The basic gist of the story is that two California Highway Patrolmen pulled over a suspicious vehicle late at night. The two occupants pretended to comply at first, but then shot and killed both officers. Before the suspects could escape, another pair of officers arrived in a second patrol car. They exchanged gunfire for a while, and eventually those officers were killed as well. More officers arrived as the suspects escaped on foot. One of them surrendered a few hours later, and the other committed suicide after a brief hostage standoff.

The California Highway Patrol made several changes to their policies and training program in the aftermath. For example, at the range, they required officers to eject their empty brass onto the ground to clean up later. Previously, they would eject empties into their hand or a bucket. The “pocket full of brass” rumor most likely started when someone heard about the policy change and assumed it was a direct result of a specific mistake made by an officer at Newhall. The rumor made its way into law enforcement publications and gun magazines. Numerous variations of the story still remain a part of gun culture and cop lore more than 50 years later.

There was an attempted reload during the Newhall Incident, but it failed for different reasons than the myth. The true version of the story comes with its own set of cautionary lessons that have also become part of common firearms training doctrine.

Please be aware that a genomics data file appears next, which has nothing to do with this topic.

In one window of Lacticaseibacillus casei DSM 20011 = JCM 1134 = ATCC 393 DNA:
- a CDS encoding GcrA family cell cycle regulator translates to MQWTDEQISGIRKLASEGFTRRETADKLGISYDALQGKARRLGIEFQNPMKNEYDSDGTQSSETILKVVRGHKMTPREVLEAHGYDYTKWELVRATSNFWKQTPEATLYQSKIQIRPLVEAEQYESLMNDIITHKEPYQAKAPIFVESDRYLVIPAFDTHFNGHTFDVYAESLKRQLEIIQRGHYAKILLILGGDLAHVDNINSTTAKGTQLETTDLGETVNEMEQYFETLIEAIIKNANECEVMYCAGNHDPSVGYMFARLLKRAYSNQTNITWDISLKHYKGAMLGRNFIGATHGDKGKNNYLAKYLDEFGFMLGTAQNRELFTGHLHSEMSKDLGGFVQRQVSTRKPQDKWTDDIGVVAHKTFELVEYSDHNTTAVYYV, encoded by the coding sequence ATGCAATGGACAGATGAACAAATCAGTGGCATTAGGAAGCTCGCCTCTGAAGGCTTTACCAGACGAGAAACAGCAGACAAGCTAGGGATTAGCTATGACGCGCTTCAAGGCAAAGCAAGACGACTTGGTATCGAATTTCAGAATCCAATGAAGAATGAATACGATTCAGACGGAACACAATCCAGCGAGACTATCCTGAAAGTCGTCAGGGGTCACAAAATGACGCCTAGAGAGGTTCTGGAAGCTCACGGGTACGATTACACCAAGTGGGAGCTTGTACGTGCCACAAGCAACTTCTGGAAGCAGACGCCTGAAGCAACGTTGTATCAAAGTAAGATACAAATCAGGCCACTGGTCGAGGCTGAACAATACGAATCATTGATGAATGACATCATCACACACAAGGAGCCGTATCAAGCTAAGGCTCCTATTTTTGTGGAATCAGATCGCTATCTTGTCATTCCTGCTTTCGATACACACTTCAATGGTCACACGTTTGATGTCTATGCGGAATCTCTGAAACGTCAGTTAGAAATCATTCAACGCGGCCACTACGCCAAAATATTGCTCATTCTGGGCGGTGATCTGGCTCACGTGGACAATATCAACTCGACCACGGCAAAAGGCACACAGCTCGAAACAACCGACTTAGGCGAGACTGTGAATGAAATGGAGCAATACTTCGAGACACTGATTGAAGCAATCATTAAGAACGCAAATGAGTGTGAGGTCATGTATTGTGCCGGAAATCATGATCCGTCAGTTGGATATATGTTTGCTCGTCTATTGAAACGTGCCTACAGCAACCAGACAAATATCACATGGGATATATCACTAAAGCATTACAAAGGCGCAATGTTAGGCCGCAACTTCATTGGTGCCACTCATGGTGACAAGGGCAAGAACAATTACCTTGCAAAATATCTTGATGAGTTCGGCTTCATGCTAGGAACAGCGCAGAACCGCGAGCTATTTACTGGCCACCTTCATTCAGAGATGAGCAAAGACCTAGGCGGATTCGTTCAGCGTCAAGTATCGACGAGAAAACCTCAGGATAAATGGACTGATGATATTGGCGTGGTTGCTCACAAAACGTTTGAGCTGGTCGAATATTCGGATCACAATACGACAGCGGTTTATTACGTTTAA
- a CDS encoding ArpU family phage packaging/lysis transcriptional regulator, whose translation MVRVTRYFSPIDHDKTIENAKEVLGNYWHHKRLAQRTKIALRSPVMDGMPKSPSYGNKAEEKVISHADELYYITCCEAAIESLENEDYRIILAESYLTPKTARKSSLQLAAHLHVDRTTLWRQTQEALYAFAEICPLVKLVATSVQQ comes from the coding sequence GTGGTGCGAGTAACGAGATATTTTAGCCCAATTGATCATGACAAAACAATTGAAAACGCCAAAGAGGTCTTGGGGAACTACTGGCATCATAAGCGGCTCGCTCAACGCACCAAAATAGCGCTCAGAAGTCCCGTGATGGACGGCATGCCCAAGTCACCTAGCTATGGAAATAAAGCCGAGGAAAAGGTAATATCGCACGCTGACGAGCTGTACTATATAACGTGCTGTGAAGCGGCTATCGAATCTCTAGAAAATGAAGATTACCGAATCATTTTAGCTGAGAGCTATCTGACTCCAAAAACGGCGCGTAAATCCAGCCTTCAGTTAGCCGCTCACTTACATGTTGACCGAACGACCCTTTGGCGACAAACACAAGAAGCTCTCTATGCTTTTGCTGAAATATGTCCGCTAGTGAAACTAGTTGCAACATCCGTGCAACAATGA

Pence’s Reload Attempt

The reload was attempted by Officer James Pence with his six-inch .357 Magnum Colt Python. Pence and Officer George Alleyn were in the second patrol car that arrived on the scene. At that point, the suspects Jack Twining and Bobby Davis had just killed the first two responding officers and were already shooting at the second car as it pulled up.

While Pence radioed for backup, the suspects both entered the passenger side of their vehicle to retrieve more firearms. Pence exited the driver’s side of his patrol car and returned fire, but missed with all six rounds.

Officer Pence fired at the suspects from behind the driver’s side door of his patrol car while his partner, Officer Alleyn, ran to the far side of the other patrol car.

He then retreated to the rear of the car and took cover in a kneeling position to reload. During that movement, he ejected his empty shell casings which investigators later found on the ground.

Pence had his spare ammo in a dump pouch on his right side. Departments didn’t issue speed loaders at that time. With a dump pouch, you would unsnap the flap and the rounds would fall into your hand. So he was reloading his revolver one round at a time. In the meantime, Twining advanced over to Pence’s left side. With a Colt 1911, he shot Pence four times: twice in the lower torso and once in each leg.